In a randomized trial of adults with active EoE, we found that budesonide oral tablets were significantly more effective than placebo in inducing clinical and histologic remission. Eudra-CT number 2014-001485-99; ClinicalTrials.gov ID NCT02434029.
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A recent study (ES Dellon et al Clin Gastroenterol Hepatol 2019; 17: 666-73) prospectively followed patients in a 24 week open-label extension of a randomized, double-blind, placebo-controlled trial of budesonide oral suspension (BOS) for eosinophilic esophagitis (EoE). The authors defined histologic response as ≤6 eos/hpf. During the extension, the dosage of BOS was reduced from 2 mg twice daily to 2 mg once a day.
- No new safety signals. One patient in placebo/BOS arm (n=37) developed oral candidiasis and one patient in the BOS/BOS arm (n=45) did as well. In addition, four patients in placebo/BOS developed esophageal candidiasis. No clinically relevant changes in morning serum cortisol levels were identified.
- Histologic response was observed in 49% (16/33) in placebo/BOS arm and 23% (9/39) of BOS/BOS arm. 58% of placebo/BOS and 28% of BOS/BOS patients had ≤15 eos/hpf.
- Mean peak eosinophil count decreased in placebo/BOS arm from 119 to 29 and increased in BOS/BOS arm from 38 to 72.
- Overall, only 42% of patients who responded to BOS during double-blind 12 week study maintained a histologic response.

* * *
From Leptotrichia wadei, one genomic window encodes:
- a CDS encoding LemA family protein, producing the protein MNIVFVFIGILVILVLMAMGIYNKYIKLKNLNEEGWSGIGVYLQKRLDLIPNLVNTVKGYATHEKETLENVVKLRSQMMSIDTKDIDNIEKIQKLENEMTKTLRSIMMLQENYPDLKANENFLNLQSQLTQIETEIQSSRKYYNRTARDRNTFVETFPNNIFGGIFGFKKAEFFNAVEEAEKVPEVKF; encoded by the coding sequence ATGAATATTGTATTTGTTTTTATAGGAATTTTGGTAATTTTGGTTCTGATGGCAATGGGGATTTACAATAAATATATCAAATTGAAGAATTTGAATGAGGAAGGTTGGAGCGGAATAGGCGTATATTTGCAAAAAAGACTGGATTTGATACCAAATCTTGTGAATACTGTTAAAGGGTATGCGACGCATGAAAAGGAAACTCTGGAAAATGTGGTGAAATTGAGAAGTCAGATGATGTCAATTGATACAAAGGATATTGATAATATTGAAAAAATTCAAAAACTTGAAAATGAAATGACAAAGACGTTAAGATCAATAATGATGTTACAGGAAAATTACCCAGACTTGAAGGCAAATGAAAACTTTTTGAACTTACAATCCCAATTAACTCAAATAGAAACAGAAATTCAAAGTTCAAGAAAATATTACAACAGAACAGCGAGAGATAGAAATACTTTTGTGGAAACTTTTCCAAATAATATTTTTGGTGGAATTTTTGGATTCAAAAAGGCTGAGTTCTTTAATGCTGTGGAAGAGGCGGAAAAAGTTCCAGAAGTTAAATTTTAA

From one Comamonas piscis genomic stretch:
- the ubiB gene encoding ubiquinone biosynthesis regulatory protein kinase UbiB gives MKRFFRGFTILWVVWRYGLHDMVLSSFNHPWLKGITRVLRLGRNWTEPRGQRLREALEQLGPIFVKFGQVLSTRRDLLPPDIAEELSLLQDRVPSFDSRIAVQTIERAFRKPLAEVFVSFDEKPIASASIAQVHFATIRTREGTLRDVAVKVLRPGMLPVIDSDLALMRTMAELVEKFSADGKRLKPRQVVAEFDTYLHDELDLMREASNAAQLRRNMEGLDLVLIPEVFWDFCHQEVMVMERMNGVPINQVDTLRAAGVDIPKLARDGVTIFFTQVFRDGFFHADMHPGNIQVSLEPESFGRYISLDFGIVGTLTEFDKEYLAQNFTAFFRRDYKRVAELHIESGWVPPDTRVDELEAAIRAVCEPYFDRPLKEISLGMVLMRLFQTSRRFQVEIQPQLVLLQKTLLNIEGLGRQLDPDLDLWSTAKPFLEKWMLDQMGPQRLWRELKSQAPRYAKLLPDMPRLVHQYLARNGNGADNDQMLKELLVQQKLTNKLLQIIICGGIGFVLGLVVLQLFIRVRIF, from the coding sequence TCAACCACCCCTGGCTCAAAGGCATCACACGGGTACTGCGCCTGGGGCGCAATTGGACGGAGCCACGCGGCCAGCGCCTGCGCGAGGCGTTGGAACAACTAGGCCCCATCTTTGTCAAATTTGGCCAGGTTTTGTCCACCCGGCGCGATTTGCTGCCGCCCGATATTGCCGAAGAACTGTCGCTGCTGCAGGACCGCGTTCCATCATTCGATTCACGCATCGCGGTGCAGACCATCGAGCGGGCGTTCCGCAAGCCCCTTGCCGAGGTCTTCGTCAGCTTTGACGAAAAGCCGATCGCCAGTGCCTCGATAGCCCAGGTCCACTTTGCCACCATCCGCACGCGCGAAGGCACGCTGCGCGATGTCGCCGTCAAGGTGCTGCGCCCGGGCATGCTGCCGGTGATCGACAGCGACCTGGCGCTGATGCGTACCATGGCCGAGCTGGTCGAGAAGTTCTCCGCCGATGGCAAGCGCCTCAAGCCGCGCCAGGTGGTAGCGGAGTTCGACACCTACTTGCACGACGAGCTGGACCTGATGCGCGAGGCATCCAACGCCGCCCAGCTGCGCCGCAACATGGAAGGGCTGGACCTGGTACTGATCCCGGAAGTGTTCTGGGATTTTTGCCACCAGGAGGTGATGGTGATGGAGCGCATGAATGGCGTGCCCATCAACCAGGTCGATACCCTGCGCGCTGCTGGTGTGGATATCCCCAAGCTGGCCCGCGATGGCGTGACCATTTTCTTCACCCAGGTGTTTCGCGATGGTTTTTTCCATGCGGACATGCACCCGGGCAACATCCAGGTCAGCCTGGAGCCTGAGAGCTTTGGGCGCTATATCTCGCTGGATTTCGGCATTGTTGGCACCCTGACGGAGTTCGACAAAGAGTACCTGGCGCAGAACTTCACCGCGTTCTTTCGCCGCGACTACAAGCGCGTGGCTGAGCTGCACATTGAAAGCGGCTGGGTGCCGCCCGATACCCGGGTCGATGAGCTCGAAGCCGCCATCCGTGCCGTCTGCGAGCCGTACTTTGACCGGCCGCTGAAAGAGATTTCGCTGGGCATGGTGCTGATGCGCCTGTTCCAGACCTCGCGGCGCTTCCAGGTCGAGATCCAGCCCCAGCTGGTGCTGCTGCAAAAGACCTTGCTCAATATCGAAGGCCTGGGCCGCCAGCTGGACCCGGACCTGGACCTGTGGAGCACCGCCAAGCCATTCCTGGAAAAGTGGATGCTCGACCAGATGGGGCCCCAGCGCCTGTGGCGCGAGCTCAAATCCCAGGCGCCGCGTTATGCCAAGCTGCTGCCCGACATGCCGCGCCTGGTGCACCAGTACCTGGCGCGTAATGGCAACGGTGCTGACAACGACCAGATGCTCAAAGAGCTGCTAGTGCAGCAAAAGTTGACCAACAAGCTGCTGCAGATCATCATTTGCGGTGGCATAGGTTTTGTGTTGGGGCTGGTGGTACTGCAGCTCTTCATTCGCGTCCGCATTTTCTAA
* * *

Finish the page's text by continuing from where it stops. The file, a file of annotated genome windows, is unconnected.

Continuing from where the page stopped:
While this study shows that BOS is effective for many patients with EoE, it also shows that many lose a response. In addition, most patients who “did not respond to treatment during the double-blind phase did not gain a histologic or endoscopic response with longer-term treatment.” Only 1 of 26 patients (4%) gained a response. This has several important implications:
- Some patients may develop corticosteroid resistance
- In patients who respond to induction, it may be prudent to continue with the same induction dose rather than reducing the dosage
- In patients who do not respond to induction, further treatment is not beneficial
My take: Though the response to BOS was not very high in this study, the population studied was highly symptomatic and had histologically-severe EoE. Thus, in a more typical population of patients with EoE, the response rate is likely to be more favorable. Also, many patients will not maintain a response to BOS at a lowered dose.
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Disclaimer: These blog posts are for educational purposes only. Specific dosing of medications/diets (along with potential adverse effects) should be confirmed by prescribing physician/nutritionist. This content is not a substitute for medical advice, diagnosis or treatment provided by a qualified healthcare provider. Always seek the advice of your physician or other qualified health provider with any questions you may have regarding a condition.